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Investec Cape Town Art Fair | 2024 | Generations


Fair Portfolio

Investec Cape Town Art Fair | 2024 | Generations


16.02.24 - 18.02.24



Cape Town International Convention Center (CTICC)
Cape Town, South Africa

Sewedi, Sewedi
A re kopane ko thabeng,


“These ideas existed before I even articulated them,” Bonolo Kavula says, describing the essence of her artwork, “they are my inheritance,” she emphasises, remembering how receiving her mother’s dress of red Shweshwe from her grandmother reignited her connection to materiality and symbology in artmaking, as well as the power and presence of printmaking in her life and the cultures of Black women in South Africa. That intergenerational, nonlinear connection, and gift, created a site of convergence that defied the constraints of its origin, and stayed with the artist, to guide and encourage her.

With her latest solo booth titled Moya, Kavula pushes her symbolic practice even further, reaching back into the unseen and unmade to challenge her creative output against its inherent corporeality while she works to close the distance between herself and her unknown. Connecting herself in the present tense to her family both here and gone. Each punched canvas and their placement and colouring an offering of time, care and life’s force. Each sculpture, each experiment, each idea’s refinement a testament to sacrifice, and a show of not only meticulous technique, but of the sheer power of her will.

Kavula understands that ancestral divination takes time. This innate knowing has revealed itself through the ever-deepening relationship with the artist’s detailed process over the course of her success. A moment of acknowledgement informs Moya. After the passing of her grandfather, Kavula titled her first solo show with SMAC Gallery in 2021, Sewedi Sewedi, in honour of his life. In retrospect, the artist recognises that her subsequent offerings focused on her family, heritage, lineage and language, especially when conceptualising the titling of her presentations along with the naming of her works. Slowly, a poem rises to the surface out of the succession of exhibition names since. An instruction is formed, clear and coherent:
let us meet at the mountain,
by the ocean,
on the grounds of our homestead
and in spirit.

“My past, present and future self meet at my studio,” Kavula describes her process of conceptualising Moya, where a great deal of the collection relates itself back to Sewedi, Sewedi. Keeping her tradition of pushing the limitations of painting, printmaking, design, drawing and sculpture, Kavula broadens the space which her art occupies in the intersections between. “I’ve worked to make my contribution to GENERATIONS a matter of celebrating consistency of visual vocabulary, quality and artistic conviction,” the artist adds, “I’m making work next to the Esther Mahlangu, and I’m doing so with great respect to her practice. I’m honouring her and her legacy as well as me and mine.”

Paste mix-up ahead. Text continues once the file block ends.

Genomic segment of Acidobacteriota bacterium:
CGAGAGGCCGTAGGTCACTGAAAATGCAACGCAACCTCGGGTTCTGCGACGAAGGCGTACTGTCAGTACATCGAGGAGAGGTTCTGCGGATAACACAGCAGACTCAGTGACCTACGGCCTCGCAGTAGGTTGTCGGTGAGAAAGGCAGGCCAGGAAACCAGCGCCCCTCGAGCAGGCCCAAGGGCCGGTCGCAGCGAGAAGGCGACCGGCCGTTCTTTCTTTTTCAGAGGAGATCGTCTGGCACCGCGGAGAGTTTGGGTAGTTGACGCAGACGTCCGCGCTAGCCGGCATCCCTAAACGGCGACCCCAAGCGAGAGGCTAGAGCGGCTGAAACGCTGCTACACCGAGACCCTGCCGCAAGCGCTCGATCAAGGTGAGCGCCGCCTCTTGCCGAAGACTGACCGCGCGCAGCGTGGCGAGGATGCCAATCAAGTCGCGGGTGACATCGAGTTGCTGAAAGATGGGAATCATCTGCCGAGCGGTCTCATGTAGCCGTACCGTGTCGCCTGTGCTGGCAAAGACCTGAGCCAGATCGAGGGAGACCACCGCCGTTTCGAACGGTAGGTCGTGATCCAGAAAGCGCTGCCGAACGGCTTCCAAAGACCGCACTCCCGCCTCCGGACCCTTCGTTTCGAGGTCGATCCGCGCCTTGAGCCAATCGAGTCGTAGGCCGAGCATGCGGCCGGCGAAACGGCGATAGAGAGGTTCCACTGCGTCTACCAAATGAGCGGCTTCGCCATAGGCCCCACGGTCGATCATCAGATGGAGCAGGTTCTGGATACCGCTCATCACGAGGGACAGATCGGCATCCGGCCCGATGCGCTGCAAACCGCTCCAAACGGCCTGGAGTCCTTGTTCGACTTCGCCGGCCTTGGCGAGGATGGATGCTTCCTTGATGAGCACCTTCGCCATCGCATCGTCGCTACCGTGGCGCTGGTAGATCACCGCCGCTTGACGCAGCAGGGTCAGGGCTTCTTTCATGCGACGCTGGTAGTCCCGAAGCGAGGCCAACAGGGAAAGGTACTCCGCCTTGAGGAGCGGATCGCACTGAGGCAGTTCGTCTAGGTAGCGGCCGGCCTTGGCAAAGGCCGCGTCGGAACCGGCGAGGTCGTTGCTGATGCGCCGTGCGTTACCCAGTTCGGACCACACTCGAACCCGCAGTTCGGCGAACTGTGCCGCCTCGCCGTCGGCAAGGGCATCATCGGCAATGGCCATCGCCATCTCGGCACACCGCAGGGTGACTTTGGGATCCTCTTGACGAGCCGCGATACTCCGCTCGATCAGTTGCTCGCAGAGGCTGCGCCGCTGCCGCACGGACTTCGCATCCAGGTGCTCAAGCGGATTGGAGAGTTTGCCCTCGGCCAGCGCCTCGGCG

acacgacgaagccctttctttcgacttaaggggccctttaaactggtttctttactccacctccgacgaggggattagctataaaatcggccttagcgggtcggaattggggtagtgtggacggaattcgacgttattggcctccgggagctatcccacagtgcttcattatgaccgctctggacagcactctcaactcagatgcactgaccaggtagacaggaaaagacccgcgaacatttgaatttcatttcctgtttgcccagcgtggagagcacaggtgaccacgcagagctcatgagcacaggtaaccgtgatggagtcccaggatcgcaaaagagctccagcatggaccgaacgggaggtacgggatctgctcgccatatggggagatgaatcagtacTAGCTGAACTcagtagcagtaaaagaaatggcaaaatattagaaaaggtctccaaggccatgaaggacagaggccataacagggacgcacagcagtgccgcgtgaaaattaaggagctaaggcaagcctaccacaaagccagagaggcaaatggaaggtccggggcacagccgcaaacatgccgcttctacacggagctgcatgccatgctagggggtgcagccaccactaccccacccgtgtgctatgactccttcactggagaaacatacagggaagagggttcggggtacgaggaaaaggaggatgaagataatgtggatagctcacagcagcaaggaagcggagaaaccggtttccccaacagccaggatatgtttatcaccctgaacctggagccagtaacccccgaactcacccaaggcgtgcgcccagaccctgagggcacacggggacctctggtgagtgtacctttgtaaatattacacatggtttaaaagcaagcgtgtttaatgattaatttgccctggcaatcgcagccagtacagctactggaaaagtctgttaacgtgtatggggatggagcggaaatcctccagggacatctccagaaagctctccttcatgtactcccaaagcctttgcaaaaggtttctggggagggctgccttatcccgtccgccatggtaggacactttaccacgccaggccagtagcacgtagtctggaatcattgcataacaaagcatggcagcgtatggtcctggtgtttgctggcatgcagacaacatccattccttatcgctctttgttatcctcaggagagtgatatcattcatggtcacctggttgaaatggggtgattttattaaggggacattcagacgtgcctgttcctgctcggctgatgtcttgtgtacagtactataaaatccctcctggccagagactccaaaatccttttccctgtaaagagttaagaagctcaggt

While creating Lewatle, Kavula spoke to Lindokuhle Nkosi, the cultural critic recalling the artist “[insisting] that her work is not autobiographical, but [that] she names it for people she loves. She speaks to them. Lesego. I’ve been needing you. Mothusi. Love will find you. She creates delicate veils of possibility, puzzling her family back from obliteration. This gesture is more than mnemonic. It is transformational.” The conversation between them pronounces the concept of Family Constellations, or Systemic Constellations, a therapeutic practice which functions on the belief that “present-day difficulties may be influenced by traumas suffered in previous generations of the family, even if those impacted have no knowledge of the preceding trauma.”

Moya becomes an acknowledgement of another barrier falling away between the artist and her ancestry, through the tireless dedication she’s shown to her kin in her craft. In being entrusted as a vessel for their divination, Kavula makes a language of her strategic and symbolic approach to materiality. Combined with her affinity with textiles and their cultural relevance in South Africa’s history, Kavula presents evidence of a keen sense of tactility and presence. An important story is being told through the artist —through her body, through her blood and its memory, through the vastness of her spirit— which continues to make and hold room for the next dimension of her narrative.

Where words often fail, or where vital familial records (and cultures, histories, stories) are lost, stolen, or destroyed, it makes sense that new forms of communication emerge. By the grace of Kavula’s deft hand, we are connected not only to who and what is no longer physically with us, but are also reminded that connection remains possible. Through her work we are shown new ways to remember, identify, archive and celebrate who we are and where we come from.


Misha Krynauw

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